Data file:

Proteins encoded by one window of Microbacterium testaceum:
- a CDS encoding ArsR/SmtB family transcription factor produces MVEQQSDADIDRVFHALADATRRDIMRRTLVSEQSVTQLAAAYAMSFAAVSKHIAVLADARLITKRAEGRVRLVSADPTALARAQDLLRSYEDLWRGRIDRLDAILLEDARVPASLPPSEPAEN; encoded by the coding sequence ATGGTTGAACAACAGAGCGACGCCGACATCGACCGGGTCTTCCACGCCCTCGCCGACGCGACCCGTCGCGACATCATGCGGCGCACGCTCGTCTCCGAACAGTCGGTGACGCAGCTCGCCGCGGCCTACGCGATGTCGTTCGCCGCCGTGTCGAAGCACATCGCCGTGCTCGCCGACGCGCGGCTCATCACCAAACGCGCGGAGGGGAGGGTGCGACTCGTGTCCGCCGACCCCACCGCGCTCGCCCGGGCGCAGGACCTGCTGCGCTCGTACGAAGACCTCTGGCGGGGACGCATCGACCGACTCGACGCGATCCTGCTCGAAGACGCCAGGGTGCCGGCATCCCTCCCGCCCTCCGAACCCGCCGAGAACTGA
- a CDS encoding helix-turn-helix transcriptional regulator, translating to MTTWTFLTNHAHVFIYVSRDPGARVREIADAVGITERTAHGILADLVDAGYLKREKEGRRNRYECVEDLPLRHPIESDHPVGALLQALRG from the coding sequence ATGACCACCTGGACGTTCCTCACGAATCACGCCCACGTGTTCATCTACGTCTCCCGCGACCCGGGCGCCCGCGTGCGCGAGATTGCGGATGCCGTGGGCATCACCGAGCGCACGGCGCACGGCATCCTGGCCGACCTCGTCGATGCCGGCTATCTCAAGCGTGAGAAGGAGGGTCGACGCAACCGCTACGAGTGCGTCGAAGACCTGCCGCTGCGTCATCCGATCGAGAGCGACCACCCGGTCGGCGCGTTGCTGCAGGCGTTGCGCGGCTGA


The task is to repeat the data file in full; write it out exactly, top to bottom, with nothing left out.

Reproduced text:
Proteins encoded by one window of Microbacterium testaceum:
- a CDS encoding ArsR/SmtB family transcription factor produces MVEQQSDADIDRVFHALADATRRDIMRRTLVSEQSVTQLAAAYAMSFAAVSKHIAVLADARLITKRAEGRVRLVSADPTALARAQDLLRSYEDLWRGRIDRLDAILLEDARVPASLPPSEPAEN; encoded by the coding sequence ATGGTTGAACAACAGAGCGACGCCGACATCGACCGGGTCTTCCACGCCCTCGCCGACGCGACCCGTCGCGACATCATGCGGCGCACGCTCGTCTCCGAACAGTCGGTGACGCAGCTCGCCGCGGCCTACGCGATGTCGTTCGCCGCCGTGTCGAAGCACATCGCCGTGCTCGCCGACGCGCGGCTCATCACCAAACGCGCGGAGGGGAGGGTGCGACTCGTGTCCGCCGACCCCACCGCGCTCGCCCGGGCGCAGGACCTGCTGCGCTCGTACGAAGACCTCTGGCGGGGACGCATCGACCGACTCGACGCGATCCTGCTCGAAGACGCCAGGGTGCCGGCATCCCTCCCGCCCTCCGAACCCGCCGAGAACTGA
- a CDS encoding helix-turn-helix transcriptional regulator, translating to MTTWTFLTNHAHVFIYVSRDPGARVREIADAVGITERTAHGILADLVDAGYLKREKEGRRNRYECVEDLPLRHPIESDHPVGALLQALRG from the coding sequence ATGACCACCTGGACGTTCCTCACGAATCACGCCCACGTGTTCATCTACGTCTCCCGCGACCCGGGCGCCCGCGTGCGCGAGATTGCGGATGCCGTGGGCATCACCGAGCGCACGGCGCACGGCATCCTGGCCGACCTCGTCGATGCCGGCTATCTCAAGCGTGAGAAGGAGGGTCGACGCAACCGCTACGAGTGCGTCGAAGACCTGCCGCTGCGTCATCCGATCGAGAGCGACCACCCGGTCGGCGCGTTGCTGCAGGCGTTGCGCGGCTGA